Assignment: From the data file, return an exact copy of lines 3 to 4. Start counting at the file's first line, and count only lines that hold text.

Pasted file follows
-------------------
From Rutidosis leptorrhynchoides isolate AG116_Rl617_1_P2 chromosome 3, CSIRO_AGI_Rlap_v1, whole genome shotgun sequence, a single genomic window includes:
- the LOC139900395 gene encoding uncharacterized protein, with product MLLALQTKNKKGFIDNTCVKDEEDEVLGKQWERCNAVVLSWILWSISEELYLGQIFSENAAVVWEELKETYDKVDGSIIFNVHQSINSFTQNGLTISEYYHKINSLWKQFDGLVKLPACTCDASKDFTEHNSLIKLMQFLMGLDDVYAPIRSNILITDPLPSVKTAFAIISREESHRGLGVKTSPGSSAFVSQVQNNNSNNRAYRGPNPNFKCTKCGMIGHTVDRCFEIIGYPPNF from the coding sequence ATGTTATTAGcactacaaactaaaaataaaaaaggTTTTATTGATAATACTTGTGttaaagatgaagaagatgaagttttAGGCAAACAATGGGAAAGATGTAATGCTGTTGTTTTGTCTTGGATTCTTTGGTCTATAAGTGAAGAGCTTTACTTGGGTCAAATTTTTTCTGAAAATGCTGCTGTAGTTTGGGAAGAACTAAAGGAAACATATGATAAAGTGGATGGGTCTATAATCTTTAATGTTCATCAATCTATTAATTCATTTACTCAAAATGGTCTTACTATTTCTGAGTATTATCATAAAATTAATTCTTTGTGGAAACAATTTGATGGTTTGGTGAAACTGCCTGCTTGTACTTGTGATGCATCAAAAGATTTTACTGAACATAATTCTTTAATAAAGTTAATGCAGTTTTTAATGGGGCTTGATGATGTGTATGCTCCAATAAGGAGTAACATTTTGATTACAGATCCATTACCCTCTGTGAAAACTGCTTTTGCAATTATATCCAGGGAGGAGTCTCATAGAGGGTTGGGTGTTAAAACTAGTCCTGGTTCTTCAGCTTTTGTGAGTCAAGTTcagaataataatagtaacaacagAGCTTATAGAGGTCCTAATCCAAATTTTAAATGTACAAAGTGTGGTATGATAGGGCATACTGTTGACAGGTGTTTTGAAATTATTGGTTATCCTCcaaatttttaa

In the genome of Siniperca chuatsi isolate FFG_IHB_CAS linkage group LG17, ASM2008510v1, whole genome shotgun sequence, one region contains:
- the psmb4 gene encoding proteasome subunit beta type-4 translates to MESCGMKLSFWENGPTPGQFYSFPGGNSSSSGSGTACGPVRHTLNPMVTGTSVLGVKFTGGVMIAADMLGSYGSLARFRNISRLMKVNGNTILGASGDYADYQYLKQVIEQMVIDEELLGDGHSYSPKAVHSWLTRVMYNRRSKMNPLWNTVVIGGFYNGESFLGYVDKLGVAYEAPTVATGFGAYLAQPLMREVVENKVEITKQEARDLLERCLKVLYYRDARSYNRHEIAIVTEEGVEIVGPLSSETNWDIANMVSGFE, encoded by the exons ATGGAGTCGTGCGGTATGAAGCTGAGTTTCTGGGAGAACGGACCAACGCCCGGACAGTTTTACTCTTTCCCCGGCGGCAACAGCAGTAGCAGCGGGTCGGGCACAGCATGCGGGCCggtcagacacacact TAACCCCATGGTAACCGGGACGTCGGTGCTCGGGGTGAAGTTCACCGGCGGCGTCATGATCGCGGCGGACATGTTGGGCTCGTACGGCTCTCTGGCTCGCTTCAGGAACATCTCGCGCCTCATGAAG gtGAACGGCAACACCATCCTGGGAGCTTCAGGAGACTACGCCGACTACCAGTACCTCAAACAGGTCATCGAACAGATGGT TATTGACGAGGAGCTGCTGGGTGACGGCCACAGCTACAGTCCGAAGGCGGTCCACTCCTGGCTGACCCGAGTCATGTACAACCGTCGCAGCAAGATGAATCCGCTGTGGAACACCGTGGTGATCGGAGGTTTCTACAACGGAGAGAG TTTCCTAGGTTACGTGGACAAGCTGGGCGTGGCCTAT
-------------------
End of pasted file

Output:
In the genome of Siniperca chuatsi isolate FFG_IHB_CAS linkage group LG17, ASM2008510v1, whole genome shotgun sequence, one region contains:
- the psmb4 gene encoding proteasome subunit beta type-4 translates to MESCGMKLSFWENGPTPGQFYSFPGGNSSSSGSGTACGPVRHTLNPMVTGTSVLGVKFTGGVMIAADMLGSYGSLARFRNISRLMKVNGNTILGASGDYADYQYLKQVIEQMVIDEELLGDGHSYSPKAVHSWLTRVMYNRRSKMNPLWNTVVIGGFYNGESFLGYVDKLGVAYEAPTVATGFGAYLAQPLMREVVENKVEITKQEARDLLERCLKVLYYRDARSYNRHEIAIVTEEGVEIVGPLSSETNWDIANMVSGFE, encoded by the exons ATGGAGTCGTGCGGTATGAAGCTGAGTTTCTGGGAGAACGGACCAACGCCCGGACAGTTTTACTCTTTCCCCGGCGGCAACAGCAGTAGCAGCGGGTCGGGCACAGCATGCGGGCCggtcagacacacact TAACCCCATGGTAACCGGGACGTCGGTGCTCGGGGTGAAGTTCACCGGCGGCGTCATGATCGCGGCGGACATGTTGGGCTCGTACGGCTCTCTGGCTCGCTTCAGGAACATCTCGCGCCTCATGAAG gtGAACGGCAACACCATCCTGGGAGCTTCAGGAGACTACGCCGACTACCAGTACCTCAAACAGGTCATCGAACAGATGGT TATTGACGAGGAGCTGCTGGGTGACGGCCACAGCTACAGTCCGAAGGCGGTCCACTCCTGGCTGACCCGAGTCATGTACAACCGTCGCAGCAAGATGAATCCGCTGTGGAACACCGTGGTGATCGGAGGTTTCTACAACGGAGAGAG TTTCCTAGGTTACGTGGACAAGCTGGGCGTGGCCTAT